1. Waffle House by Latitude

    After the seriousness of the Nobody Lives Here map, we’re back to the silliness of Waffle House. I promised more visualizations of WaHo geography, and here I deliver.

    This graphic shows a mash-up of two visualization types: a map and a bar chart. The concept is similar to Bill Rankin’s population histograms, which tabulate population counts by latitude or longitude. Here, Waffle House restaurant locations are counted by their latitude, grouped into segments of 0.25 degrees.

    WaHo’s status as primarily a southern institution is well-established. And the results here match that expectation, with only a handful of restaurants to be found north of the Mason-Dixon line. But these results also emphasize how Waffle House distribution is more a phenomenon of the Deep South. Of the 1606 locations in my (2012) data set, 66% of them are located south of the Georgia-Tennessee border (35° 59’ N).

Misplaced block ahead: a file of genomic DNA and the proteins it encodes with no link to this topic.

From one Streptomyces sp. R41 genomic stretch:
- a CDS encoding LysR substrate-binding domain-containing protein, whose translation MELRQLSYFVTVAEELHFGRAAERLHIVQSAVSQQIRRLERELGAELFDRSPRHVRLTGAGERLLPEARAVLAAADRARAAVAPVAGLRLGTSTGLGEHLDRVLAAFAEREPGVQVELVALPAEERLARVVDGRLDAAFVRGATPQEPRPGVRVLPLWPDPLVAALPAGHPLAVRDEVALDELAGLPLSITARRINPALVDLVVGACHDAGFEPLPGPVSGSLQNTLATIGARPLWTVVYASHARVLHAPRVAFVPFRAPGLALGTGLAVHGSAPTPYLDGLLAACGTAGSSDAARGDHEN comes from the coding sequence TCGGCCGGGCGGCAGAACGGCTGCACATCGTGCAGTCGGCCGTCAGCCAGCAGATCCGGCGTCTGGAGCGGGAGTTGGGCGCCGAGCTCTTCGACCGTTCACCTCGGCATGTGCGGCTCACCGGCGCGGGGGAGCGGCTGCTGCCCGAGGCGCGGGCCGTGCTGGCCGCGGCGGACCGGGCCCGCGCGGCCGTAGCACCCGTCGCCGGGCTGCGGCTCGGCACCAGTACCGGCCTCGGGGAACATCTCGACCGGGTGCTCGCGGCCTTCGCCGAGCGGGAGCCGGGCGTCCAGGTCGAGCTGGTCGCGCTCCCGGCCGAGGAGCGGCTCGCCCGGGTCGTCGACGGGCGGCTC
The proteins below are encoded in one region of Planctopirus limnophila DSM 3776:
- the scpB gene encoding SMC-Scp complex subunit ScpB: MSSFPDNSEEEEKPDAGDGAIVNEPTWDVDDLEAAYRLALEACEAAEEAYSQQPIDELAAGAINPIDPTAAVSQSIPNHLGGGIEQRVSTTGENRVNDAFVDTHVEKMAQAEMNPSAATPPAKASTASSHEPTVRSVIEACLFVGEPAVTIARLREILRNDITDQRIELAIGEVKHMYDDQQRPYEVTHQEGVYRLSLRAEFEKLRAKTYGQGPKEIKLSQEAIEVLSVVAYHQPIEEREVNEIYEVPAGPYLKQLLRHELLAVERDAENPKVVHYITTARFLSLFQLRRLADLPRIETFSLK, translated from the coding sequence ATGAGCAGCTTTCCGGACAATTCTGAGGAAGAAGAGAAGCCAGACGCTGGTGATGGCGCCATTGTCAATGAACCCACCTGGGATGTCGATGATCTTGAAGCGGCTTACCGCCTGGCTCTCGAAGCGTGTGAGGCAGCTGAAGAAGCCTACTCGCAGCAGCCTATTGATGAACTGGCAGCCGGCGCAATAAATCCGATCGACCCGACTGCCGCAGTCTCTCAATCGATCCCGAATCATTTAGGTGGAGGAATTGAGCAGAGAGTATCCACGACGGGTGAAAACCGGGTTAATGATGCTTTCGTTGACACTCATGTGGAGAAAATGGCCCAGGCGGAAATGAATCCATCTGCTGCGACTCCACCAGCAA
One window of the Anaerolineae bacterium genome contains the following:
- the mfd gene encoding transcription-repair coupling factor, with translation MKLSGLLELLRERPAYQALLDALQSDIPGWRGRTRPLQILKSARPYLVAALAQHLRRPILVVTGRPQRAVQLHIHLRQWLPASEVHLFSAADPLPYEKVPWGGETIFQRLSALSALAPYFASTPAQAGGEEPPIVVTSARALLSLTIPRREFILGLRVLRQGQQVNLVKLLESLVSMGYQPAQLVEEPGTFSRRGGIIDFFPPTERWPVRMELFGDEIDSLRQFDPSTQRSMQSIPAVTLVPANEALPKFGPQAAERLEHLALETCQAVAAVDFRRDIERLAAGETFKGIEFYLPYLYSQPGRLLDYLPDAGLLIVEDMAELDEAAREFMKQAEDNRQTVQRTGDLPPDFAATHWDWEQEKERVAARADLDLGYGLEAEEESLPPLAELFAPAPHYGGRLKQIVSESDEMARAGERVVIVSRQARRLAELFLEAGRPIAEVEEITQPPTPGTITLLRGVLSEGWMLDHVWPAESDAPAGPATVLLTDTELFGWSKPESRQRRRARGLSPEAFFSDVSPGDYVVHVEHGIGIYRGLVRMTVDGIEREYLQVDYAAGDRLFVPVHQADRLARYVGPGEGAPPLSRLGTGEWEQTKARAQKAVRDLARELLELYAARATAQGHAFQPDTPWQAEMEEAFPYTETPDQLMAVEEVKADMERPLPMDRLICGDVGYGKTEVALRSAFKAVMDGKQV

Looking at the longest bars, we see the Atlanta metro area dominating again, just as it did on the 3d Density Map. The first, third and fourth-longest bars pass straight through the ATL and its environs (Athens helps a bit too). There’s another, smaller concentration near 33° N that we can attribute to locations in Dallas-Fort Worth. Nashville is also responsible for a relatively long bar.

    The takeaway from this graphic for me though, is the bar that passes along the Gulf Coast (as well as the two smaller bars on either side). It’s the second-longest bar on the page, yet no single city can account for it. Instead, it’s mostly a string of locations tied together by one common element: Interstate 10.